Since I have the attention span of a hummingbird in these Covid days, I recently started adding “Reading” to my list. Two years ago, I’d have been more likely to add “brush teeth” to a to-do-list over reading. Reading was something I did every day on my commute or relaxing before bed. I picked up a book without thinking because I like to read. It’s an escape and it’s important for a writer to read widely.
Now, though, social media and the lure of mindless scrolling is so seductive that I had to remind myself to prioritize what I truly value and enjoy. Thus, reading goes on the list, and for a minimum of thirty minutes. I even set a timer and hide my phone so I’m not tempted to look away from the page. While leaving “Reading” unchecked at the end of the day is getting more rare as I get back in the habit, unfortunately, it does get bumped if there’s some online drama going on. I’m not made of steel.
Daily lists do more than give structure to my day and provide feedback as to whether or not I was productive enough to feel like a good person who has value. It acts as a daily journal, a summary of what’s going on in my life and what’s coming up. Moreover, it tells me how well I’m handling it. If a day goes by with few lines or checks, it’s safe to say that I’m not handling it well. Or I went rogue and had a fun adventure. Either way, those groceries did not get bought. For a to-do-list, intent is meaningless. Only the outcome matters.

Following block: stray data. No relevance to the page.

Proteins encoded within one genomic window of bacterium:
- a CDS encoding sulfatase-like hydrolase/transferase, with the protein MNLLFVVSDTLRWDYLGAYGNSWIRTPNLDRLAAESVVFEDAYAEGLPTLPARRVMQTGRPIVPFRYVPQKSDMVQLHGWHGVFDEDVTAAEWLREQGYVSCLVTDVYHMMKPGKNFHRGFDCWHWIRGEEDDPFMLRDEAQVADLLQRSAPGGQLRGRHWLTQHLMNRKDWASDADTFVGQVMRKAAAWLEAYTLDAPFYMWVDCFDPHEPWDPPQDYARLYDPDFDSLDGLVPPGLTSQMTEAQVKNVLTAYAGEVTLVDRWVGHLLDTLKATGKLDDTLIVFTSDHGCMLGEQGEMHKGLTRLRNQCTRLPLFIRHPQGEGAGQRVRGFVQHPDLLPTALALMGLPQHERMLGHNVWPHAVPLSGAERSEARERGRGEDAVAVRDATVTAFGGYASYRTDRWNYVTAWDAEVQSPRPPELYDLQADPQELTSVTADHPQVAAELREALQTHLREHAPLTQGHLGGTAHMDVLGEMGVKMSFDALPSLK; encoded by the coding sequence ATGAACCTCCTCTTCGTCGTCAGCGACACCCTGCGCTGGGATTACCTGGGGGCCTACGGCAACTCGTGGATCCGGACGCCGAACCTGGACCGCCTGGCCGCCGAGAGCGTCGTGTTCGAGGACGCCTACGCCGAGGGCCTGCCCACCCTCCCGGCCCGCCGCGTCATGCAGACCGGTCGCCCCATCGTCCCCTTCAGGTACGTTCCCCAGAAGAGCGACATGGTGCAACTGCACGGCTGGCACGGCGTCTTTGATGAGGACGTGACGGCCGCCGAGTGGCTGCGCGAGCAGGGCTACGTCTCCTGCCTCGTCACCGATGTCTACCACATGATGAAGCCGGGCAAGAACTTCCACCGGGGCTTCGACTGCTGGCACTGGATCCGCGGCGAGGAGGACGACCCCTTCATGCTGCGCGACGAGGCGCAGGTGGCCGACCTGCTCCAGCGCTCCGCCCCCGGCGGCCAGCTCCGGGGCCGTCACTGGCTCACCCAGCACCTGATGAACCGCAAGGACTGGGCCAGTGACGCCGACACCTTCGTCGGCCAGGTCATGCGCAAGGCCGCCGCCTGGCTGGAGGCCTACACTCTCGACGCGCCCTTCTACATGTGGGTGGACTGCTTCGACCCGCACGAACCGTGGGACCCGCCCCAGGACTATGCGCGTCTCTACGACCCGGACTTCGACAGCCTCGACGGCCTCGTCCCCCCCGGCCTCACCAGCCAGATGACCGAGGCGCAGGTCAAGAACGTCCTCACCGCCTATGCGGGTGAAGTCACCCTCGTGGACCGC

This is reflected in my book, The Stand-In. One of the fun things about writing is the chance to weave your personal interests into the story and connect with people who are equally obsessed with them. My main character Gracie is fascinated with finding the perfect planner that will help her entire life fall into place. Slight spoiler—she ends up creating the ultimate to-do-list list planner, called Eppy.
Lists play a literary role in the story as well. Gracie’s task lists are included at chapter beginnings and are a device used to demonstrate her mindset and attitude at various points in the book. Her journey creating Eppy mimics Gracie’s own attempts to both control her life and experience it fully, and represents her final understanding that she needs to do the work (creating the planner/changing her life) herself.
Like Gracie’s lists, sometimes—often—my own are aspirational. They show me the person I wish I was. A good to-do-list is not constrained to bullets of mundane tasks to be accomplished. They are missives of hope for a new, enhanced, more prolific and accomplished you. Reflected in my tasks is a woman who wants to learn to play the harp and exercise regularly and do a weekly meal prep and finish crocheting that damn sweater and consistently stick with her physio exercises. These are also the tasks that remain most unchecked, a nagging reminder of the gap between who I am and who I think I should, or would like to, be.
But writing? That one, at least, always gets done.
Lit Hub essay on lists
The Stand-In by Lily Chu is available via Sourcebooks.